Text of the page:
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Wolves in the Throne Room's "I Will Lay Down My Bones Among the Rocks and Roots"

The Wolves on Neurosis, feminine divinity and sacred calculus

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For the trio of commune-dwelling Olympians in Wolves in the Throne Room, black metal is only a vehicle for a message: The earth is totally getting raped. Still, it's hard to take that theme from their latest Southern Lord outing, Two Hunters, if you don't pay close attention. Indeed, picking apart lyrics when they're voiced by unintelligible shrieking is sort of daunting.

So, here, much is left to the sonics themselves. Through field recordings, and a sort of album-as-love-letter-to-the-elements (you can pick out the earth, wind, fire and water if you try), the record's message takes shape largely without words. In the end, Two Hunters is a hopefully horrible (horribly hopeful?) prophecy, a story of necessary apocalypse allowing for possible re-birth. The titular giveaway and album closer "I Will Lay Down My Bones Among the Rocks and Roots" is the 18-minute culmination of an hour-long tale that seems to last forever. If only it could.

INDEPENDENT: You guys have a pretty deep respect for "the divinity of the earth." How is this song, in particular, about nature?

WOLVES IN THE THRONE ROOM: Our music is concerned with the notion of apocalyptic destruction and rebirth. We believe that we live on the precipice of a major change in the way humans relate, as a race, to our planet and the greater cosmos. It would seem obvious that the modern way of life—one that refuses to acknowledge the intrinsic divinity of the planet, one that is driven be man's basest desires for material wealth—cannot continue for much longer. Either we reintroduce the sacred into the calculus of how our societies are ordered or we will be destroyed. This shouldn't be only the opinion of fringe dwellers such as ourselves. That most people go about their life unconcerned with the emptiness of modernity and the onrushing ecological disaster speaks to the insanity and the myopia that grip our culture.

Do you listen to any post rock bands?

I don't know what post rock is.

What are your thoughts on Neurosis? Did that kind of textural take on metal influence this track's commitment to length and movement at all?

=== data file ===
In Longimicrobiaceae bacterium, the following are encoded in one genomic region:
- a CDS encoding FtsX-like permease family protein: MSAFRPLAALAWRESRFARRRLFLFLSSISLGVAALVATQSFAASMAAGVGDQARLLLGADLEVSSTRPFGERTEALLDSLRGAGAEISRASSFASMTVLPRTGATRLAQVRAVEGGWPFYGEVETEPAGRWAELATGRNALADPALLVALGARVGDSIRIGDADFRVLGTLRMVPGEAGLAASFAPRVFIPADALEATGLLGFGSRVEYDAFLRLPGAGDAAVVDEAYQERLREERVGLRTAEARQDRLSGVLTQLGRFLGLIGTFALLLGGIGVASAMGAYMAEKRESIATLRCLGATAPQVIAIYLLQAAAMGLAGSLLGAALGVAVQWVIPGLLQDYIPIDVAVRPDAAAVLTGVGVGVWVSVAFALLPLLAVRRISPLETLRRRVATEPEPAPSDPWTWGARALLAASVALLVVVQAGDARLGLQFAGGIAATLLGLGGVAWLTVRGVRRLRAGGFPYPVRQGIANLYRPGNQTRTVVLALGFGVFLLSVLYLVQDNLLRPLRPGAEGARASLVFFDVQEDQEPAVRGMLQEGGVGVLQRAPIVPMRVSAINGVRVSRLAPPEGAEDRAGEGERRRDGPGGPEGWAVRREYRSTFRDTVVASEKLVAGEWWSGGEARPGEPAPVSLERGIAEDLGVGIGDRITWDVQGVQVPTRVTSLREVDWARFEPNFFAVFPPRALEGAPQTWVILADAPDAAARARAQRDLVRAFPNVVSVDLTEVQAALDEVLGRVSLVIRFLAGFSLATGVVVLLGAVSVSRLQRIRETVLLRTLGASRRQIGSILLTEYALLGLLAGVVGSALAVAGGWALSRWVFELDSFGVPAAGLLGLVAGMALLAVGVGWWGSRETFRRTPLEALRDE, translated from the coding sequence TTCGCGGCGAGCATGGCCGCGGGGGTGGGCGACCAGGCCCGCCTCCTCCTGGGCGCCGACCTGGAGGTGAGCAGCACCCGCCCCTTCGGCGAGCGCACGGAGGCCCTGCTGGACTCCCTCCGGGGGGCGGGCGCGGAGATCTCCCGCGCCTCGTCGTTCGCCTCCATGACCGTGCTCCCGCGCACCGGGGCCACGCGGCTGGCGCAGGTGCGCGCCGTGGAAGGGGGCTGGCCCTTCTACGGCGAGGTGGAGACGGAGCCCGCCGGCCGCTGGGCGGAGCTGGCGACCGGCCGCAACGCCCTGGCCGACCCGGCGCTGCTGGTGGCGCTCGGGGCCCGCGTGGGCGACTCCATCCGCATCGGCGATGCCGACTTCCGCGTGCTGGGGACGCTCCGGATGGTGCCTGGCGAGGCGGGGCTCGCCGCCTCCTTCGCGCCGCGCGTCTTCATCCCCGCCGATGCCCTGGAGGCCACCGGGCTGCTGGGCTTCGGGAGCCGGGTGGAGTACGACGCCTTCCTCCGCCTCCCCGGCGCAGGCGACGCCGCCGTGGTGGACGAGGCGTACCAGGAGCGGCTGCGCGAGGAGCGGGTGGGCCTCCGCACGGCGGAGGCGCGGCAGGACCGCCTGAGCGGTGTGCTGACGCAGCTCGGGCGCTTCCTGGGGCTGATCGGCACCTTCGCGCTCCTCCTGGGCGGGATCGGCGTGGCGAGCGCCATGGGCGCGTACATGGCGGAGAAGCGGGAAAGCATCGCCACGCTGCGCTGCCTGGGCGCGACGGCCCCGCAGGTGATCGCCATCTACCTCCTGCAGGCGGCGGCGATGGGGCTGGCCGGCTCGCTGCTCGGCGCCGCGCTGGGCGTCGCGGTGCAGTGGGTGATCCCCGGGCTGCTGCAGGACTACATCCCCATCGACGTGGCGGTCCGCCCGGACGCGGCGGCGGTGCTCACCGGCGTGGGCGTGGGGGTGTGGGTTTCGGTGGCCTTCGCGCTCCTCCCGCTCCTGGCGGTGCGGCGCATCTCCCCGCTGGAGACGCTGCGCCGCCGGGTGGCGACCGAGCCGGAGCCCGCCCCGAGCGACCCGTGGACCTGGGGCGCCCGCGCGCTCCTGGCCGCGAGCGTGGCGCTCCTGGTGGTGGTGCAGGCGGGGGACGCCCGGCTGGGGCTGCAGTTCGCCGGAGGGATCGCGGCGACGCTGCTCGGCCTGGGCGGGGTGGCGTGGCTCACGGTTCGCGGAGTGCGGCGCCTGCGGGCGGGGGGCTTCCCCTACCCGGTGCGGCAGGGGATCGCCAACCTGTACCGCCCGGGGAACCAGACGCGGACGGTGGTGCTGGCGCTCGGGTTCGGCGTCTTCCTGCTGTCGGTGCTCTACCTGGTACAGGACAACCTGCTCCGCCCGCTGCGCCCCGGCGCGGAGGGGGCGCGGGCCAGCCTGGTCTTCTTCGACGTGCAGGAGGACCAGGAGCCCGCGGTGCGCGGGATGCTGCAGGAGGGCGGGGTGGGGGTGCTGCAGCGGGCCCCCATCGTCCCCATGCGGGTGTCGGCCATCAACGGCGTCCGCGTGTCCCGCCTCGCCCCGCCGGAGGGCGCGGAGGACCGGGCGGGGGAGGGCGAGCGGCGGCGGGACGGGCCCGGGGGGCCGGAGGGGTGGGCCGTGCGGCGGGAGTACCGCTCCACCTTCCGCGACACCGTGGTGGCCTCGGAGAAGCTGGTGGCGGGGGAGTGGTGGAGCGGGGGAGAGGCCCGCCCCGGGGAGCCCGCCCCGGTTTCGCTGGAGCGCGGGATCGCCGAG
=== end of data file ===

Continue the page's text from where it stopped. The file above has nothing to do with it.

Neurosis is one of our biggest influences and inspirations. I think that we have followed a similar philosophical trajectory: from nihilist anarcho-punk to an embracing of the occult and mythic energies.

There's the absolutely beautiful outro with Jessica Kinney. You seem to use female vocals where a lot of bands would use synthesizers. Why?

Most black metal presents an extreme, violent, archaic aesthetic. WITTR is more concerned with seeking balance, so it is important to us to represent the feminine divinity that is so important to us.

This song is really, really, really long. Tell me how you craft a nearly 20-minute epic like this? Do you conceive of one whole, or are there multiple sections that you attempt to string together and connect?

The song is best taken as part of the whole Two Hunters album. Melodic themes that are resolved in this final portion are introduced and expanded upon in the preceding sections.

Like Jessica's vocal turn on the track before it. So you were trying to write a more self-referential whole here?

Absolutely. We put a great deal of effort into the flow and dynamics of our record. It is our intention to take the listener on a journey through a mythic space. [This song] represents the aftermath of the spiritual battle that takes place earlier in the album.

Wolves in the Throne Room play Cat's Cradle Wednesday, Oct. 17 at 9 p.m.

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